A pioneering study is using mindfulness to ease depression and anxiety – in a bid to help people affected by stroke.
The Heads: Up study at Glasgow Caledonian University will run for nine weeks, using techniques including meditation, visualisation and gentle physical movement to help alleviate mood disorders – common after stroke.
Developed by Dr Maggie Lawrence, the practical programme is based on Jon Kabat-Zinn’s mindfulness based stress reduction method, created by the American mindfulness teacher in the 1980s.
It is widely used across the NHS including in the treatment of eating disorders and multiple sclerosis.
Up to 50 per cent of people who have suffered strokes live with compromised mental health five years after.
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Dr Lawrence, who has a background in neurological rehabilitation, said: “There’s very little support when someone’s had a stroke.
“They might be in hospital for a few days and then have a few weeks of follow up with outpatient rehab but after that [they are] left to their own devices.
“Part of the problem is that medical services are geared up to what is physically obvious so if you have an invisible disability such as problems with cognition, or depression and anxiety there’s really very little help.”
Heads: Up aims to change that by arming stroke patients with a toolkit to help them identify and manage ongoing mental health difficulties.
“Stroke survivors are not getting the support they need”
The 14 stroke patients will be joined by a partner, friend or carer in the study, which starts at the end of October, with all learning the techniques to support their own mental health and encourage each other to practice the programme.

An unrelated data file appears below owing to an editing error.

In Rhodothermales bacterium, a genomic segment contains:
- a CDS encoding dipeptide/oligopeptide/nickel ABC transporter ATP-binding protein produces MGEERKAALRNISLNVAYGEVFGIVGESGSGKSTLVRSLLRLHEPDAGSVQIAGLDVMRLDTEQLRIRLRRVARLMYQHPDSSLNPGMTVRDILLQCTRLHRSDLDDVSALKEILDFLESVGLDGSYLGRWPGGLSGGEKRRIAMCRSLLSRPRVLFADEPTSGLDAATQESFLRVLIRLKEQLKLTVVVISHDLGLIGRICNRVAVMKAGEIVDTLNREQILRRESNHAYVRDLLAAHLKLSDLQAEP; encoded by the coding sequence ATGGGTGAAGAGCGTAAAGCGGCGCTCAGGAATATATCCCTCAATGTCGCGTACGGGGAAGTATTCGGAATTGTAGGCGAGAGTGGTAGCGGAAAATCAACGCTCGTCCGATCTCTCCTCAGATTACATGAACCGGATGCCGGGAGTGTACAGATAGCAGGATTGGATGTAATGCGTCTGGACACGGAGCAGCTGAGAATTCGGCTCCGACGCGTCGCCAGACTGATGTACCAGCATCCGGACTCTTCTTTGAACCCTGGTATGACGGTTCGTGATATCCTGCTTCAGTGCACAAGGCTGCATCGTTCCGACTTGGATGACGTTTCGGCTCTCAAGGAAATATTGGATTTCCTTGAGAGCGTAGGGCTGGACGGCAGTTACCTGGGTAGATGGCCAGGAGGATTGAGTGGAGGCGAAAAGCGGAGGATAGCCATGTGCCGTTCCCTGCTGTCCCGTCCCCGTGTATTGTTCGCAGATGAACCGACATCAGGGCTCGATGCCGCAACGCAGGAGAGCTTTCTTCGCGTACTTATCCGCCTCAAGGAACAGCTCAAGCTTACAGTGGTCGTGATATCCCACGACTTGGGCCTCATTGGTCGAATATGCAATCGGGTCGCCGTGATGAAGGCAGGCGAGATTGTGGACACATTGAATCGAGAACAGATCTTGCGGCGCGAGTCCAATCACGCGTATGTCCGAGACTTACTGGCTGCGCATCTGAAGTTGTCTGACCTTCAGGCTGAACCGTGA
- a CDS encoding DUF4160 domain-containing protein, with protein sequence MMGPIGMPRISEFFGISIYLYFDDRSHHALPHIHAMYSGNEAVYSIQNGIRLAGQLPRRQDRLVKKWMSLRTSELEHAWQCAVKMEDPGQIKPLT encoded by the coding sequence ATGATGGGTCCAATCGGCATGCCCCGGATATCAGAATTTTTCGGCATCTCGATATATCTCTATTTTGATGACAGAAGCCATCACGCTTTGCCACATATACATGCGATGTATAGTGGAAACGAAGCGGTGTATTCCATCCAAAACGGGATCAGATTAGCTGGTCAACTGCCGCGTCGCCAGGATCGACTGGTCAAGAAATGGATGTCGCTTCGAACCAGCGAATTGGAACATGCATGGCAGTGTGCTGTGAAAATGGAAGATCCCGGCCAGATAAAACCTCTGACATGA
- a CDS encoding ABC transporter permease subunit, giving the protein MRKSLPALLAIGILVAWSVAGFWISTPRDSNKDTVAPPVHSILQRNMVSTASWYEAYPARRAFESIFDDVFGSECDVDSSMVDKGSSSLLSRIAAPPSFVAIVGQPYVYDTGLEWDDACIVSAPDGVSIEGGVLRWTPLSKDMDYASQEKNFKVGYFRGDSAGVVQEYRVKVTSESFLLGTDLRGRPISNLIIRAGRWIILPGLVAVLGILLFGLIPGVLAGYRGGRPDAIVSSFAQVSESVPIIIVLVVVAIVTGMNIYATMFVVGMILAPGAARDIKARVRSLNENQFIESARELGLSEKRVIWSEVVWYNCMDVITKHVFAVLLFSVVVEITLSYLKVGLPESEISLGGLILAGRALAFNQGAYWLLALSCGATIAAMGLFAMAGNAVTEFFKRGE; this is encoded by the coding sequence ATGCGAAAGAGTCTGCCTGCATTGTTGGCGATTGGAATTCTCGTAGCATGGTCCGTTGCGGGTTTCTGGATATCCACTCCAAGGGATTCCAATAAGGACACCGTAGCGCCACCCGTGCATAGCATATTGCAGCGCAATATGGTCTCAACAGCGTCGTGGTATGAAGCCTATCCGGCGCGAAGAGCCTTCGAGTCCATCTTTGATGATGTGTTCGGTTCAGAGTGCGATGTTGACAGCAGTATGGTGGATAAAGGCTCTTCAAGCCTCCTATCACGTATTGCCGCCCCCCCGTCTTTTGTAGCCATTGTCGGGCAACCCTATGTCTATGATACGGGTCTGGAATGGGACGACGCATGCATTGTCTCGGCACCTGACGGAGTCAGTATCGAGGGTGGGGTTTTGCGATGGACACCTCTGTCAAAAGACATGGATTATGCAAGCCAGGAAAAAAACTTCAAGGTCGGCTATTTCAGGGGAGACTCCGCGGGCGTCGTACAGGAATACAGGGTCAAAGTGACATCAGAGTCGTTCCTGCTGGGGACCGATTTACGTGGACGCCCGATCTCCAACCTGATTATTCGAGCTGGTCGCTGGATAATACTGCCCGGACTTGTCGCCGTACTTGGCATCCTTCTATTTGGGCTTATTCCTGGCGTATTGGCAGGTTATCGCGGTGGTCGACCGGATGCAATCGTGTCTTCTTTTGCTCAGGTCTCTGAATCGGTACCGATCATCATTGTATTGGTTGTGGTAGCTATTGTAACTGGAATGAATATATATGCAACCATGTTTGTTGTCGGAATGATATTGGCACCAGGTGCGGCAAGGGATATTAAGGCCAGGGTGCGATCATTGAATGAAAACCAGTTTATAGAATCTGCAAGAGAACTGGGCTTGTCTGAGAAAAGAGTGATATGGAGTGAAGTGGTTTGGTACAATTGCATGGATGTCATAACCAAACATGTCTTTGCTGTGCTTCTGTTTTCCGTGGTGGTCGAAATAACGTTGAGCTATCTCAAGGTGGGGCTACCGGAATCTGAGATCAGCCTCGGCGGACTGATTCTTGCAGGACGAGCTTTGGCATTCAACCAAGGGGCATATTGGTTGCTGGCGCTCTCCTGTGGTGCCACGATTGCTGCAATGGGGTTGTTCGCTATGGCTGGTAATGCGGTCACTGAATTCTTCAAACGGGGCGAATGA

Dr Lawrence said: “Quite often relationships break down because there are multiple problems following a stroke but people often don’t understand what the issues are so they don’t know how to tackle them.
“If people get into the habit of doing the mindfulness exercises when they find themselves in stressful situations or getting low, they are able to automatically draw on their new skills.”
The £365,000 three-year project is funded by the Stroke Association, which estimates that more than 120,000 people live with the effects of stroke in Scotland.
Around 13,000 people suffer a stroke every year, and some 4,000 die.
Last year the Stroke Association said that survivors’ best chances of recovery were being put at “significant risk” due to lack of information on the availability of rehabilitation.
Richard Francis, head of research awards at the Stroke Association said: “We know stroke survivors face a battle with depression and anxiety, yet they are not getting the support they need to have a good quality of life.
“Mindfulness is already well recognised as having a positive impact over many people with anxiety issues.
“We hope this project will tell us more about how we can better support those battling with anxiety and depression after stroke.”